A more detailed and evolving version of the map is available as an interactive, smartphone-friendly Google Map, embedded in this Reader post:

While the current Mellow Chicago map is bounded by 95th, Cicero, Devon, and Lake Michigan, the online map will be expanded to include all of Chicago by September 1. To suggest improvements and additions, please drop me a line on Twitter at @greenfieldjohn or leave a comment below.

A screen shot from the online Google Map version of the Mellow Bike Map, available at
A screen shot from the online Google Map version of the Mellow Bike Map, available at

Some notes on the map:

—I’ve tried to create a grid of low-stress north-south and east-west routes spaced roughly a mile apart. In some cases I’ve included additional itineraries that were too useful or enjoyable to leave off the map.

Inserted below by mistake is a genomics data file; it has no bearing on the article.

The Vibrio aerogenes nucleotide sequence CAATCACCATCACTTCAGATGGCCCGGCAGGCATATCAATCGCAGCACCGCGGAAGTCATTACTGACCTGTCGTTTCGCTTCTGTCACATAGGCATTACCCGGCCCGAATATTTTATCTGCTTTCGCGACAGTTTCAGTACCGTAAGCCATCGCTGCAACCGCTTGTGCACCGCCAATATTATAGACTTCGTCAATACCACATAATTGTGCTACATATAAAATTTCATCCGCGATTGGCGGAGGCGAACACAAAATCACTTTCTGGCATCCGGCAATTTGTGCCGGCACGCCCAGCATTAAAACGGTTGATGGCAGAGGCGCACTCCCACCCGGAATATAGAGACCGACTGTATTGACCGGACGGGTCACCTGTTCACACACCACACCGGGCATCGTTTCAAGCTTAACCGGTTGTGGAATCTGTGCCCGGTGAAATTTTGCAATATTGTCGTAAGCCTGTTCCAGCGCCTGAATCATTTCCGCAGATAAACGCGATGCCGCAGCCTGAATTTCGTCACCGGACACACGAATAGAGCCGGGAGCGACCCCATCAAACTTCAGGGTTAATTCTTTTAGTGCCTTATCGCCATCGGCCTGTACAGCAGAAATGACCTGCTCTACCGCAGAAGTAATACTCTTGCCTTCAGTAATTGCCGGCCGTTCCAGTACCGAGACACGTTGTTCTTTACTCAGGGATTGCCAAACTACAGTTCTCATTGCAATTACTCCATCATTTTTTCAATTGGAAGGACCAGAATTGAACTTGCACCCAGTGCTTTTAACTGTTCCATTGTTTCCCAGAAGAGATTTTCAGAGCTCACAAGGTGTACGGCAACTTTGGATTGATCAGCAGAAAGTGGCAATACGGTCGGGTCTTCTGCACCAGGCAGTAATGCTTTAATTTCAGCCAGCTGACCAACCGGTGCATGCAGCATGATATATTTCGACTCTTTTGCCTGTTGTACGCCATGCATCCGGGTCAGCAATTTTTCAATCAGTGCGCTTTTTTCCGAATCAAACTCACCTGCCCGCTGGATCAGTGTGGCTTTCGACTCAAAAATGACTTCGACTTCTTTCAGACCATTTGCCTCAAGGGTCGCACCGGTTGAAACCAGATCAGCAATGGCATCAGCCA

—To keep the map from getting too cluttered, main-street bikeways, including most diagonal streets, generally aren’t shown on the illustrated map or the initial view of the Google Map —check out the CDOT map for details on these. You can also click a layer on the Google Map labeled “Other main-street bike routes” to make these visible.

—Some routes cross two-lane main streets at intersections with no traffic signals or four-way stop signs. Please take a “stop and look both ways before you cross the street” approach here.

—Some routes include a short stretch of sidewalk, or a “wrong-way” block. To follow the letter of the law, please dismount and walk your bike at these locations.

Thanks to the following people who have helped out with the print and/or online versions of the map: Elihu Blanks, Shawn Conley, Angela Ford, Carolina Gallo, David Griggs, Katherine Hodges, Derrick James, Howard Kaplan, Gin Kilgore, Lynda Lopez, Jake Malooley, Danielle McKinney, Beth Medley, James Porter, Anjulie Rao, Eric Allix Rogers, Bill Savage, Yasmeen Schuller, Brian Sobolak, Peter Taylor, and Vera Videnovich. The route connecting West Town Bikes, the Bloomingdale Trail, the Logan Square Skate Park, and the Garden Chicago Dirt Jumps was originally brainstormed by students from West Town Bikes and is known as “The Circuit.”